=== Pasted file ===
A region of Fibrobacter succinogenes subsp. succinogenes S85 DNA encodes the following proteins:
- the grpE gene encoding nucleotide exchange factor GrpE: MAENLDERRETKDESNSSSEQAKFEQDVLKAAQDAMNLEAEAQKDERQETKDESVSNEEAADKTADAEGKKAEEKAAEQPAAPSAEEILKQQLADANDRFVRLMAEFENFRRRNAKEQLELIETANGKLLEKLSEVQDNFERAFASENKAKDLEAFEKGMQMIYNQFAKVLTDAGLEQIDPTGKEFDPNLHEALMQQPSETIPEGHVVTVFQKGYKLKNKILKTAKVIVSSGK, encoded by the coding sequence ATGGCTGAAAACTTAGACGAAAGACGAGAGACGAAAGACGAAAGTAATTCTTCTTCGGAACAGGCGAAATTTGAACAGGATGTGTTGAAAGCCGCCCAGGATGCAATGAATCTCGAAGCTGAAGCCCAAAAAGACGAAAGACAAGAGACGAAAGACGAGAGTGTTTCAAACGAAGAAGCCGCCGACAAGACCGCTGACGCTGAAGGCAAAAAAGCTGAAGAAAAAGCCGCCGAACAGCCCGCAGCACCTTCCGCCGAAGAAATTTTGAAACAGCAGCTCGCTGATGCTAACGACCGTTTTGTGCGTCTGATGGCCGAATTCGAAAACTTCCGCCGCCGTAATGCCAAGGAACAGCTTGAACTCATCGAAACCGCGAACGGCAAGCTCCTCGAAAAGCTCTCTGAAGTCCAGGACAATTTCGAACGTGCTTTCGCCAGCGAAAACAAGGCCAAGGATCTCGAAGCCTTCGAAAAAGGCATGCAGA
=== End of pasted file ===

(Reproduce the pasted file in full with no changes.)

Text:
A region of Fibrobacter succinogenes subsp. succinogenes S85 DNA encodes the following proteins:
- the grpE gene encoding nucleotide exchange factor GrpE: MAENLDERRETKDESNSSSEQAKFEQDVLKAAQDAMNLEAEAQKDERQETKDESVSNEEAADKTADAEGKKAEEKAAEQPAAPSAEEILKQQLADANDRFVRLMAEFENFRRRNAKEQLELIETANGKLLEKLSEVQDNFERAFASENKAKDLEAFEKGMQMIYNQFAKVLTDAGLEQIDPTGKEFDPNLHEALMQQPSETIPEGHVVTVFQKGYKLKNKILKTAKVIVSSGK, encoded by the coding sequence ATGGCTGAAAACTTAGACGAAAGACGAGAGACGAAAGACGAAAGTAATTCTTCTTCGGAACAGGCGAAATTTGAACAGGATGTGTTGAAAGCCGCCCAGGATGCAATGAATCTCGAAGCTGAAGCCCAAAAAGACGAAAGACAAGAGACGAAAGACGAGAGTGTTTCAAACGAAGAAGCCGCCGACAAGACCGCTGACGCTGAAGGCAAAAAAGCTGAAGAAAAAGCCGCCGAACAGCCCGCAGCACCTTCCGCCGAAGAAATTTTGAAACAGCAGCTCGCTGATGCTAACGACCGTTTTGTGCGTCTGATGGCCGAATTCGAAAACTTCCGCCGCCGTAATGCCAAGGAACAGCTTGAACTCATCGAAACCGCGAACGGCAAGCTCCTCGAAAAGCTCTCTGAAGTCCAGGACAATTTCGAACGTGCTTTCGCCAGCGAAAACAAGGCCAAGGATCTCGAAGCCTTCGAAAAAGGCATGCAGA